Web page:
Jawhar has created his own signature style of world-folk music that one could probably describe as midway between Arab chaâbi and Nick Drake’s dreamy folk lullabies. After « When Rainbows call, My Rainbows fly », hailed by the press as a « mindblowing debut album by a song-writing prodigy » (Les Inrockuptibles, FR), the Tunisian singer-songwriter re-explores his roots and mothertongue to let them sing once again, either on the both sensual and religious critically acclaimed album “Qibla Wa Qobla” (The Kiss and The Prayer Orientation – Octave de la Musique award winner 2014), or on the even more delicately forged upcoming follow-up “Winrah Marah”.
Inspired by « the withering Arab spring and other happy contemporary events » Winrah Marah is simultaneously more incisive and more colourful than its predecessor. The ten songs of the upcoming album are powered by a band which has gained in complicity and coherence. A hypnotic balance between châabi and finely chiseled folk-pop.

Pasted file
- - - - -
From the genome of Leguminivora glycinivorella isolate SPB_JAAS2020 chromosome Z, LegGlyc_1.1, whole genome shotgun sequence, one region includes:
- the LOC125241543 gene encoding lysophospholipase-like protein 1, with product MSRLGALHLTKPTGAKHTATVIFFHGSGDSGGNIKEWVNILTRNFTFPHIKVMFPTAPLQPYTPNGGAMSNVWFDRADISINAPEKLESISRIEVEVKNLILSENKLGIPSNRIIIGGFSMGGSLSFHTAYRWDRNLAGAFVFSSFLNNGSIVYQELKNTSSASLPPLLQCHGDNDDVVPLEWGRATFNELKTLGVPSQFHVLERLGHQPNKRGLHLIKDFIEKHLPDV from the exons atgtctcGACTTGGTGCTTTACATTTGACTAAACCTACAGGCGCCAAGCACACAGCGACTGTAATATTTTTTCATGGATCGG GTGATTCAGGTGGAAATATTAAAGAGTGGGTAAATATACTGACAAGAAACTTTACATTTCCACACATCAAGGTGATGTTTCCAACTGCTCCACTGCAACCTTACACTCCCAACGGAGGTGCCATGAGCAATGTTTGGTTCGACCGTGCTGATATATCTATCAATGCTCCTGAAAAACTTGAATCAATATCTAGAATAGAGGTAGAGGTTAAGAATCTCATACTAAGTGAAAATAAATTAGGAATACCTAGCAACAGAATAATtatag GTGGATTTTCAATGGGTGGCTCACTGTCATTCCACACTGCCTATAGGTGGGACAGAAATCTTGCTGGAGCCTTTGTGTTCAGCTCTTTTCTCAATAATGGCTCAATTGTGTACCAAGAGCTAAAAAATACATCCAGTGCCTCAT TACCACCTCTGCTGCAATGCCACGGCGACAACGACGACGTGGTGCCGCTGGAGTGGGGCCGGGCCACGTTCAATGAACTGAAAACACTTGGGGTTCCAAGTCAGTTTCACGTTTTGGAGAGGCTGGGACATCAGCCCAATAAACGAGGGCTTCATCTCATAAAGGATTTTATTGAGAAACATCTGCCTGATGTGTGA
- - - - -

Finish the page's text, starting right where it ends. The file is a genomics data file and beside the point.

Jawhar grew up in the southern suburbs of Tunis. At the age of 20 he leaves for France to study English literature and theatre. Subsequently he writes his first songs and plays his first concerts. For the last couple of years he has been travelling between Belgium and the Tunisian capital, where he is committed not only as a musician, actor and playwright, but also as a citizen artist. A first rather controversial play about love and sex in the Arab world (Hobb Story by Lotfi Achour) found him tackling his mother tongue to reinvent the Tunisian love song. Ever since, he’s kept on digging the grooves that lead to his roots.